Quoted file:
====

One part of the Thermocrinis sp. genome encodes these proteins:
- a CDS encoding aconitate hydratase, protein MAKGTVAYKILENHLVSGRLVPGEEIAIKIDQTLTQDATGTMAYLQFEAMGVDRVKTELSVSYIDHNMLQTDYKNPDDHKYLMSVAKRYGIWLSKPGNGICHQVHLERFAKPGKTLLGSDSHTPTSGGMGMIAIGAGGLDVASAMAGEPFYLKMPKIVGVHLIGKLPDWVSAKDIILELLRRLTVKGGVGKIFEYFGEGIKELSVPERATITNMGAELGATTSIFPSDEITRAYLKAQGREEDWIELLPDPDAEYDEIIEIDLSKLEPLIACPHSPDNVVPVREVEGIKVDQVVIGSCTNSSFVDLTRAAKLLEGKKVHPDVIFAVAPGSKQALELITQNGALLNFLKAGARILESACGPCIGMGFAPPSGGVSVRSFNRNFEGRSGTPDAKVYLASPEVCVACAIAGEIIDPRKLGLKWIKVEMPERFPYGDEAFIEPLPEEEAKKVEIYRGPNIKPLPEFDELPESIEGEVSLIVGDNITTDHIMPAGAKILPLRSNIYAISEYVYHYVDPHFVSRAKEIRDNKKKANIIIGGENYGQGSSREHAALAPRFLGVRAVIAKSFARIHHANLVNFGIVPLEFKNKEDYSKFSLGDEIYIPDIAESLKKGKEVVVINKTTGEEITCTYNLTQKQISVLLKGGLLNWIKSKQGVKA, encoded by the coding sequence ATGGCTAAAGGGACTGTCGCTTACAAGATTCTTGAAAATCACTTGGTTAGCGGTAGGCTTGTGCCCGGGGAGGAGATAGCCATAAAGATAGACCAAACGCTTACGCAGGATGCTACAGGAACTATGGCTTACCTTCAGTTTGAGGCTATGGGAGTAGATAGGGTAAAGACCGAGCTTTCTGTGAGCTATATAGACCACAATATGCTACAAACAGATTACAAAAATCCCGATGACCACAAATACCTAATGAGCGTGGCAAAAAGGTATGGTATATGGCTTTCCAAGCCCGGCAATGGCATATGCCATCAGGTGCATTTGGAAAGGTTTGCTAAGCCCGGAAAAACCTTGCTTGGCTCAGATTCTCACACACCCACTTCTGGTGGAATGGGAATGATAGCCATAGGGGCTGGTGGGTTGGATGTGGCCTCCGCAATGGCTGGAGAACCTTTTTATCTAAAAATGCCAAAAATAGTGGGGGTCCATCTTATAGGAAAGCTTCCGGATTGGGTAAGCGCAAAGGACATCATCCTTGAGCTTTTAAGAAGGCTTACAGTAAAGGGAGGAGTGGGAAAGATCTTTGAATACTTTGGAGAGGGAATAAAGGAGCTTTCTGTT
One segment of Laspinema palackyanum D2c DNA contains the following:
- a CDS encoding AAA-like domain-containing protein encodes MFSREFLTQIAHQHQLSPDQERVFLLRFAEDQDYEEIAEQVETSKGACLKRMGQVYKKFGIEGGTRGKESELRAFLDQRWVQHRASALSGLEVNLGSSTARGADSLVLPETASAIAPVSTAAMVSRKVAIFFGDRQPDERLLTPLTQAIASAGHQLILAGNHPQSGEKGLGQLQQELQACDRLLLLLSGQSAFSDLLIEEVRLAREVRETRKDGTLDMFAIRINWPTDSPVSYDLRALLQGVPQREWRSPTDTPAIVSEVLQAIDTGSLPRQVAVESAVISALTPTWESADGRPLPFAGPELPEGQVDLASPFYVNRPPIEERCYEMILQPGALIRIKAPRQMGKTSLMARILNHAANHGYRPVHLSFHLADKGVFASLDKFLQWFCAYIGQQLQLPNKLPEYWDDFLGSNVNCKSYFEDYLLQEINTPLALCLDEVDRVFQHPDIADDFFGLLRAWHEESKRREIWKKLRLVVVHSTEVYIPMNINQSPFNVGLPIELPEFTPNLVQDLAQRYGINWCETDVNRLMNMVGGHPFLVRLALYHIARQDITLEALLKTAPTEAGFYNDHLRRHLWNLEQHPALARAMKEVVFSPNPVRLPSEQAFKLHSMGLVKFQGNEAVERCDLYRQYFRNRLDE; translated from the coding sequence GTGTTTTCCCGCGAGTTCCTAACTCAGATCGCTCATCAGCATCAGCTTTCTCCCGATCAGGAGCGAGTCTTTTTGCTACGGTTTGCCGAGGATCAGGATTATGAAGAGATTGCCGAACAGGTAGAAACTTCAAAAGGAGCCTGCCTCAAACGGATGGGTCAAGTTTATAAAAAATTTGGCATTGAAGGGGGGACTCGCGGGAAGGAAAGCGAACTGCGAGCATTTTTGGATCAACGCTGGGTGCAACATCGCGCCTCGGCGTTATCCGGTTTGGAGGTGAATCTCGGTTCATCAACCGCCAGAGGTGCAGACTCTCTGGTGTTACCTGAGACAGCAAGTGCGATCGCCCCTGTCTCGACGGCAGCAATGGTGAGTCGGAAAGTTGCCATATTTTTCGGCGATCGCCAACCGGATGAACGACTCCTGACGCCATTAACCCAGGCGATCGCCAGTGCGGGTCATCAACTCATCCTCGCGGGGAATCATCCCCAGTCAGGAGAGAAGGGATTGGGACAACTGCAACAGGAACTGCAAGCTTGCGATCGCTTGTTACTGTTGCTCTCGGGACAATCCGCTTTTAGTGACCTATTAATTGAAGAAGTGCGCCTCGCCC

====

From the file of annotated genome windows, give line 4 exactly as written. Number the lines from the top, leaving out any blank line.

- a CDS encoding AAA-like domain-containing protein encodes MFSREFLTQIAHQHQLSPDQERVFLLRFAEDQDYEEIAEQVETSKGACLKRMGQVYKKFGIEGGTRGKESELRAFLDQRWVQHRASALSGLEVNLGSSTARGADSLVLPETASAIAPVSTAAMVSRKVAIFFGDRQPDERLLTPLTQAIASAGHQLILAGNHPQSGEKGLGQLQQELQACDRLLLLLSGQSAFSDLLIEEVRLAREVRETRKDGTLDMFAIRINWPTDSPVSYDLRALLQGVPQREWRSPTDTPAIVSEVLQAIDTGSLPRQVAVESAVISALTPTWESADGRPLPFAGPELPEGQVDLASPFYVNRPPIEERCYEMILQPGALIRIKAPRQMGKTSLMARILNHAANHGYRPVHLSFHLADKGVFASLDKFLQWFCAYIGQQLQLPNKLPEYWDDFLGSNVNCKSYFEDYLLQEINTPLALCLDEVDRVFQHPDIADDFFGLLRAWHEESKRREIWKKLRLVVVHSTEVYIPMNINQSPFNVGLPIELPEFTPNLVQDLAQRYGINWCETDVNRLMNMVGGHPFLVRLALYHIARQDITLEALLKTAPTEAGFYNDHLRRHLWNLEQHPALARAMKEVVFSPNPVRLPSEQAFKLHSMGLVKFQGNEAVERCDLYRQYFRNRLDE; translated from the coding sequence GTGTTTTCCCGCGAGTTCCTAACTCAGATCGCTCATCAGCATCAGCTTTCTCCCGATCAGGAGCGAGTCTTTTTGCTACGGTTTGCCGAGGATCAGGATTATGAAGAGATTGCCGAACAGGTAGAAACTTCAAAAGGAGCCTGCCTCAAACGGATGGGTCAAGTTTATAAAAAATTTGGCATTGAAGGGGGGACTCGCGGGAAGGAAAGCGAACTGCGAGCATTTTTGGATCAACGCTGGGTGCAACATCGCGCCTCGGCGTTATCCGGTTTGGAGGTGAATCTCGGTTCATCAACCGCCAGAGGTGCAGACTCTCTGGTGTTACCTGAGACAGCAAGTGCGATCGCCCCTGTCTCGACGGCAGCAATGGTGAGTCGGAAAGTTGCCATATTTTTCGGCGATCGCCAACCGGATGAACGACTCCTGACGCCATTAACCCAGGCGATCGCCAGTGCGGGTCATCAACTCATCCTCGCGGGGAATCATCCCCAGTCAGGAGAGAAGGGATTGGGACAACTGCAACAGGAACTGCAAGCTTGCGATCGCTTGTTACTGTTGCTCTCGGGACAATCCGCTTTTAGTGACCTATTAATTGAAGAAGTGCGCCTCGCCC